BWW Reviews: Houston Ballet's JOURNEY WITH THE MASTERS is Exhilarating, Extravagant & Immaculately Programmed
Houston Ballet is kicking off the summer with their resplendent production of JOURNEY WITH THE MASTERS. This amazing treat is made complete with thrilling dance compositions by three of the world's leading modern choreographers, George Balanchine, Jirí Kylían, and Jerome Robbins. The three acts are vastly different from each other and superbly enchant audiences with their uniqueness.
The opening act is the Houston Ballet Premiere of George Balanchine's BALLET IMPERIAL. This ballet had its world premiere on May 29, 1941 by American Ballet Caravan at the Hunter College Playhouse in New York City. It is gorgeously sumptuous and serves as a picturesque homage to Czarist Russia, the classically demanding and plotless ballet style that George Balanchine was trained in at the famed Imperial Theater School in St. Petersburg, the choreography of Marius Petipa, and the music of Marius Petipa's greatest composer-collaborator, Peter Ilyich Tschaikosky.
Katherine Precourt and Linnar Looris moved with resoundingly regal grace and fluidity at Sunday's performance, mesmerizing the audience with their charm and poisE. Kelly Myernick danced her role with dignified elegance. Jessica Collabdo, Nao Kusuzaki, William Newton, and Brian Waldrep were all brilliant in their featured dances as well. The large corps de ballet for the production danced with stunningly smooth movements that impressed and beguiled the audience.
Rouben Ter-Arutunian's Set and Costume Design radiantly capture the sophistication and splendor of Czarist Russia and of the opulent tutu ballet, with visibly imperial costuming, lavishly rich blue curtains, hanging chandeliers, and a fantastical painted backdrop. Lisa J. Pinkham's Lighting Design keeps the action in vividly bright light, leaving all focus on the attractively nimble dancing.
BALLET IMPERIAL is danced to Peter Ilyich Tschaikosky's Piano Concerto No. 2 in G major, Op. 44. Ermanno Florio wondrously conducts the orchestra, instantly commanding our attention with a striking call made by the French Horns as the curtain rises. As the ballet and music progresses, Katherine Burkall-Ciscon's phenomenal piano talent keeps us captivated and attending to the ballet.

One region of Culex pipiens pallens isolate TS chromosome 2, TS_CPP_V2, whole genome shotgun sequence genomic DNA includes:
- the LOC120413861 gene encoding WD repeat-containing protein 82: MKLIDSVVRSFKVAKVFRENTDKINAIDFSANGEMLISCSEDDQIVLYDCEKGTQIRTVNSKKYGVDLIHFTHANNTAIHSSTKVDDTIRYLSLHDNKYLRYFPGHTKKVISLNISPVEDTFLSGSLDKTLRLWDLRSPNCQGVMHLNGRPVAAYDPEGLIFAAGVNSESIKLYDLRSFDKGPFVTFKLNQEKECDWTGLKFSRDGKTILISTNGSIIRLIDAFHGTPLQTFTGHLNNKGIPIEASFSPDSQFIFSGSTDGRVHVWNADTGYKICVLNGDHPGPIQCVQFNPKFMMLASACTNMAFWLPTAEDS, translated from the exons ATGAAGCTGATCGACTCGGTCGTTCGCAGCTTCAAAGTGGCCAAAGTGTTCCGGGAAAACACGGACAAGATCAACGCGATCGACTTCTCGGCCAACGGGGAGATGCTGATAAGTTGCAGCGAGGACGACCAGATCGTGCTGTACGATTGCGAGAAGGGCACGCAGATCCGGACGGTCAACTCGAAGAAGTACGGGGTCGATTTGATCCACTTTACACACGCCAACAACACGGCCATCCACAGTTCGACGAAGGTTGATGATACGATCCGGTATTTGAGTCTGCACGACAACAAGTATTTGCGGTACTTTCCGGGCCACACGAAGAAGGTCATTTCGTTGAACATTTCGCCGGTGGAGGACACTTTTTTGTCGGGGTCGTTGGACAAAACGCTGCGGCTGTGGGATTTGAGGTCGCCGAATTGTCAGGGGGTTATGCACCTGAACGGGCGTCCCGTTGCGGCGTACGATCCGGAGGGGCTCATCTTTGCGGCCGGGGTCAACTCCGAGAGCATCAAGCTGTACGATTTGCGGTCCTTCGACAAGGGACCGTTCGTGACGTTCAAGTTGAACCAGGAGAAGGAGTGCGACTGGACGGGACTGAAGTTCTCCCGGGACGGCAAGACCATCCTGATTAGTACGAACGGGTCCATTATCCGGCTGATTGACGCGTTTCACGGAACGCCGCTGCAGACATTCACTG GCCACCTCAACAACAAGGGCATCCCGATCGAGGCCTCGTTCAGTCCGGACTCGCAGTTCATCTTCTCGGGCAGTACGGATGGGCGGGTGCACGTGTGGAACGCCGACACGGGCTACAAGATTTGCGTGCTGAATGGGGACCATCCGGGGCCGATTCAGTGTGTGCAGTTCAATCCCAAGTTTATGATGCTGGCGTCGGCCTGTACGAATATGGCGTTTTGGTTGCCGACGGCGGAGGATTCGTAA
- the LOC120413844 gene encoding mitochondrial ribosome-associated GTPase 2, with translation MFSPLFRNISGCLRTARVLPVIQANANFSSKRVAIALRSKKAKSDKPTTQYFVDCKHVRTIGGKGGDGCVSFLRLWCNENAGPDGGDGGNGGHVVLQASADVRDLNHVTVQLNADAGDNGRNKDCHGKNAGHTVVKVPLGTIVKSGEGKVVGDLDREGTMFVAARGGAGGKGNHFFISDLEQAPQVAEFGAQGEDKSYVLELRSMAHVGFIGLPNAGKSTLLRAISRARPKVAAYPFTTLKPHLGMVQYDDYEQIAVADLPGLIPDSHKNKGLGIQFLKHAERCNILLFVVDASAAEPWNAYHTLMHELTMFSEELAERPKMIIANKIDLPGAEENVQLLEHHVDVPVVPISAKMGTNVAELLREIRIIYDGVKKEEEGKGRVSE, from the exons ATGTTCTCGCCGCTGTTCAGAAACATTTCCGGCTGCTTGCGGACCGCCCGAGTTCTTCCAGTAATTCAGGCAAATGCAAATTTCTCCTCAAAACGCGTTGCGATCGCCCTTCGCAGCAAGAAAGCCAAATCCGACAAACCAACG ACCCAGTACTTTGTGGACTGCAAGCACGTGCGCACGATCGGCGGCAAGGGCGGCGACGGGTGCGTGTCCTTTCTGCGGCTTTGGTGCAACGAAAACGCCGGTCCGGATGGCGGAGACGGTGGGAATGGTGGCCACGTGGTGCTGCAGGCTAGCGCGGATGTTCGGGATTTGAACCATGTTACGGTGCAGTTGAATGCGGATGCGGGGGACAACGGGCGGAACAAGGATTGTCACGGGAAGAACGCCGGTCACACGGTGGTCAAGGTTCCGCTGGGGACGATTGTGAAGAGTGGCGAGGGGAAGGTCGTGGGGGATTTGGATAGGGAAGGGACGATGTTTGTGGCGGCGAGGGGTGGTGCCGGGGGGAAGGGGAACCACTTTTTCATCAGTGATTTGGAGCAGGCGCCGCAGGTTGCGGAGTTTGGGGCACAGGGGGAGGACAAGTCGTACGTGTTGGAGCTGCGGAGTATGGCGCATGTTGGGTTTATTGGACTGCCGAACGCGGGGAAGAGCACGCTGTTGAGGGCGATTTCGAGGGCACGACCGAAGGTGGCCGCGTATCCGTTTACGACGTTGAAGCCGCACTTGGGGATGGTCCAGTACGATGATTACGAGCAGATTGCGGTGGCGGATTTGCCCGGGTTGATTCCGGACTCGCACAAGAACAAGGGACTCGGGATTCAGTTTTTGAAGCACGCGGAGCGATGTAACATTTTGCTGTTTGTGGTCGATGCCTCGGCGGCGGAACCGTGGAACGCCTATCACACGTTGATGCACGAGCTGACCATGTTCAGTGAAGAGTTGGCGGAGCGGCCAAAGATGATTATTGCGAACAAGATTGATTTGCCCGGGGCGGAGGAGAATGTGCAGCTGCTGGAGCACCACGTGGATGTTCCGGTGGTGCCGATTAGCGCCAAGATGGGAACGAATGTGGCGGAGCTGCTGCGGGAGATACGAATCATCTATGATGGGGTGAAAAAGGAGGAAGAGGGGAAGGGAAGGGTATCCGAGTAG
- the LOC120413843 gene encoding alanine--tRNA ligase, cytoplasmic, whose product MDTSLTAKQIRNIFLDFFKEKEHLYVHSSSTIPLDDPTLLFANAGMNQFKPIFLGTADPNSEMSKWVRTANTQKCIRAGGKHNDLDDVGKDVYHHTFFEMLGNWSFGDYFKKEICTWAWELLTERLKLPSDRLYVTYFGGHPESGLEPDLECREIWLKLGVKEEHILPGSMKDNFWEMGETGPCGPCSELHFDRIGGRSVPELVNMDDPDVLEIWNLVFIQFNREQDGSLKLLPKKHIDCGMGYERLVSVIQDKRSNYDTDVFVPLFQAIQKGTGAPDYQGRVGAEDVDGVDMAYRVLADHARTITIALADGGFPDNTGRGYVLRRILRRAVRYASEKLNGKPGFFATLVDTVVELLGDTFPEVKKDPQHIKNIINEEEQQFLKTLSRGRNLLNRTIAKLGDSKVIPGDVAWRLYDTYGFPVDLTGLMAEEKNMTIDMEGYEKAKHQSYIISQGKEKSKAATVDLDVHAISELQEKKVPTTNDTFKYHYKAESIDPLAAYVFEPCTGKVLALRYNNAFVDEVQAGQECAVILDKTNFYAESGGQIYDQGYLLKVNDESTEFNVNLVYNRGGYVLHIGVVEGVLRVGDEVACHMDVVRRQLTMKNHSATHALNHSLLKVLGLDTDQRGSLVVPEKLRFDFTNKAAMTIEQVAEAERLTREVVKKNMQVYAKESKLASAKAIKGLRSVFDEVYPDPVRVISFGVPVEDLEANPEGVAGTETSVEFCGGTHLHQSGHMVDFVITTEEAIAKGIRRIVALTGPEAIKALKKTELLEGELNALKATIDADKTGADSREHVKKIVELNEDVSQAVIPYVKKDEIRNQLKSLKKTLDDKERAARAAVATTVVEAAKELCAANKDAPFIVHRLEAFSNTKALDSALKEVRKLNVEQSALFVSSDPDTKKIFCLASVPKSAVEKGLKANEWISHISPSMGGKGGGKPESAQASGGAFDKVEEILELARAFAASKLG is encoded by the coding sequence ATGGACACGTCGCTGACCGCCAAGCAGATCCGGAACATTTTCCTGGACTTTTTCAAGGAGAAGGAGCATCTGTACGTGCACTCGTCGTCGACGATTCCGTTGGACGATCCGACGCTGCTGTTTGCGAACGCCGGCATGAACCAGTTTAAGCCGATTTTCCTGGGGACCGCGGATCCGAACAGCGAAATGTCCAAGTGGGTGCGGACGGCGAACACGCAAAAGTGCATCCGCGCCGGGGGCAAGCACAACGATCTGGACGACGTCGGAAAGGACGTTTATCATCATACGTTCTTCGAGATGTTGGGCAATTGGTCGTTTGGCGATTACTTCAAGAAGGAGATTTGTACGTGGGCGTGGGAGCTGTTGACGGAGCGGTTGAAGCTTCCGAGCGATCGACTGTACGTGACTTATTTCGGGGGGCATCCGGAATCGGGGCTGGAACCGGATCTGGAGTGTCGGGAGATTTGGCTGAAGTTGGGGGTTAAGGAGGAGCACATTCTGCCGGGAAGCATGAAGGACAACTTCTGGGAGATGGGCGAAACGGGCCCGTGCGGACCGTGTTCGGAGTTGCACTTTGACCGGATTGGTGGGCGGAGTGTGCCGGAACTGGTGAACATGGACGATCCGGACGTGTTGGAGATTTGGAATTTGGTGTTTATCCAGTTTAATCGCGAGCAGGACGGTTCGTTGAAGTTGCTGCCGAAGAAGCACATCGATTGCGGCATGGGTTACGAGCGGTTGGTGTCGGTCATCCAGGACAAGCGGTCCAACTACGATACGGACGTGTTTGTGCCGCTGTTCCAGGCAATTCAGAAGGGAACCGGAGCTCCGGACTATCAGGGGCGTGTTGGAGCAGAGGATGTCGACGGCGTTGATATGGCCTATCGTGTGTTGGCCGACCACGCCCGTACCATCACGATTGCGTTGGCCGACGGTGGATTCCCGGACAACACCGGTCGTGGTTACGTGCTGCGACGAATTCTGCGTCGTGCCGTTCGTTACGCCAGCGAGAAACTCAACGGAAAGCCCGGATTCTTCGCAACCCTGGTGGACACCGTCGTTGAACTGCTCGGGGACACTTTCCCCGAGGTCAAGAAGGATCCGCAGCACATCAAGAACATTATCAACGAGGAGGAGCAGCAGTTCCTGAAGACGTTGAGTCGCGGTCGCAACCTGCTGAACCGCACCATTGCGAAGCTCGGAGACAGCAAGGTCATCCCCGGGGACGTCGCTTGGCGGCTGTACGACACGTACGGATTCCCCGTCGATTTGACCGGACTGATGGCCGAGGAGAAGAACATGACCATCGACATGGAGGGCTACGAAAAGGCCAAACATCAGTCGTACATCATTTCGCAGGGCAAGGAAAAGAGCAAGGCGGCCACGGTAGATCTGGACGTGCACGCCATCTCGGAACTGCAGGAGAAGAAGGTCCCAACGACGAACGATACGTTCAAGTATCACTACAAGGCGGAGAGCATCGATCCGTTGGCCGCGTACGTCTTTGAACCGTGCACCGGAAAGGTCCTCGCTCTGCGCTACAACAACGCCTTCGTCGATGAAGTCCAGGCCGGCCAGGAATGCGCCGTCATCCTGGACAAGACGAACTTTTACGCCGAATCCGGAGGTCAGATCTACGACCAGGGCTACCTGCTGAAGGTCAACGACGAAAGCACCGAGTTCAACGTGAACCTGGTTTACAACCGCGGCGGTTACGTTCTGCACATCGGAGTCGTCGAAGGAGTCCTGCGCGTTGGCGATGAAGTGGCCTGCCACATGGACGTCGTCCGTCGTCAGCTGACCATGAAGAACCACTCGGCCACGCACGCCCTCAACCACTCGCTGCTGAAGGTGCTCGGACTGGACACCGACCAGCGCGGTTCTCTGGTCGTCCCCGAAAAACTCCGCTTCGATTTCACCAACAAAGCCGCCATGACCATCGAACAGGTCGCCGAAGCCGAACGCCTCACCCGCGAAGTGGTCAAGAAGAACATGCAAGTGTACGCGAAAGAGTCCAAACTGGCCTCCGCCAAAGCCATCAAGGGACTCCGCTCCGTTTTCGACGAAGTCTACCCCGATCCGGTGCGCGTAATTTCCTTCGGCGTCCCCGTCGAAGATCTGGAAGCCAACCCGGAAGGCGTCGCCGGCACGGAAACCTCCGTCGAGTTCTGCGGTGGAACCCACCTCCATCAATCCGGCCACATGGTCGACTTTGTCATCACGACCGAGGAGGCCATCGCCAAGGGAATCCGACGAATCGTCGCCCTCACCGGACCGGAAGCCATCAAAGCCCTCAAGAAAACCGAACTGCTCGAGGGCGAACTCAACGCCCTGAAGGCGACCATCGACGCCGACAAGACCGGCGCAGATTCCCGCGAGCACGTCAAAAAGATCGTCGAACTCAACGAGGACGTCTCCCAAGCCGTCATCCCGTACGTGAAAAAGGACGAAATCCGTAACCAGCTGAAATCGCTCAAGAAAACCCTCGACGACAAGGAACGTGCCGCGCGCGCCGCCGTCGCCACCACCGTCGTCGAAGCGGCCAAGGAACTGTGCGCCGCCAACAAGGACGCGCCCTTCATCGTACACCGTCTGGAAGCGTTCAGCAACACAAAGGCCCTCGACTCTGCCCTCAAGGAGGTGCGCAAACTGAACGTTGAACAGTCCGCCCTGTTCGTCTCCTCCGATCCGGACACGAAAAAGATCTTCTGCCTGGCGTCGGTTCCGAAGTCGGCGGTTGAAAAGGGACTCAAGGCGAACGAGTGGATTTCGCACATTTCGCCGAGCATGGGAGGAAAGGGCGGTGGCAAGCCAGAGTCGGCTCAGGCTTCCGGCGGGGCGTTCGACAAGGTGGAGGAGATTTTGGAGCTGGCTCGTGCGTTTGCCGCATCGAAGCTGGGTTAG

The middle act, SINFONIETTA, had its world premiere on June 16, 1978 by the Nederlands Dans Theater at Circustheater, Scheveningen, Netherlands. Its Houston Ballet Premiere occurred on May 25, 1995. For SINFONIETTA, Ermanno Florio skillfully conducts the orchestra on Leoš Janácek's Sinfoniettea, which was dedicated to the Czechoslovak Armed Forces by the composer. Jirí Kylían's choreography for the ballet is amazingly athletic, opening and closing with dazzling, breathtaking leaps.
Emily Bowen, Ian Casady, Ana Calderon, Christopher Coomer, Melissa Hough, Christopher Gray, Nao Kusuzaki, Jim Nowakowski, Katelyn May, Aaron Sharratt, Madeline Skelly, Brian Waldrep, Alyssa Springer, and Harper Watters all do extraordinary jobs with the bold, large images in the choreography. They dance with exhilarating clarity and energy, filling the space with innumerous and impeccable stunts. Each dancer perfectly reflects the powerful and frenetic music, matching its mood and tonality with their body and movements. For instance, when the music is brassy and virile, the men dominate the stage with adroitly masculine dances. Likewise, when the music becomes more elegiac, the women control the stage with softer dancing.
Walter Nobbe's Set and Costume Design invoke images of nature. The painted backdrop reminds audiences of a lake set in small hills. The costuming uses browns, grays, and greens to give the impression of trees and rocks. There is truly a delightful pastoral aura to the designs.
Kees Tjebbes Lighting Design is sparse and minimalistic; however, it effectively defines the space that the dances occurs in and focuses the eyes of the audience.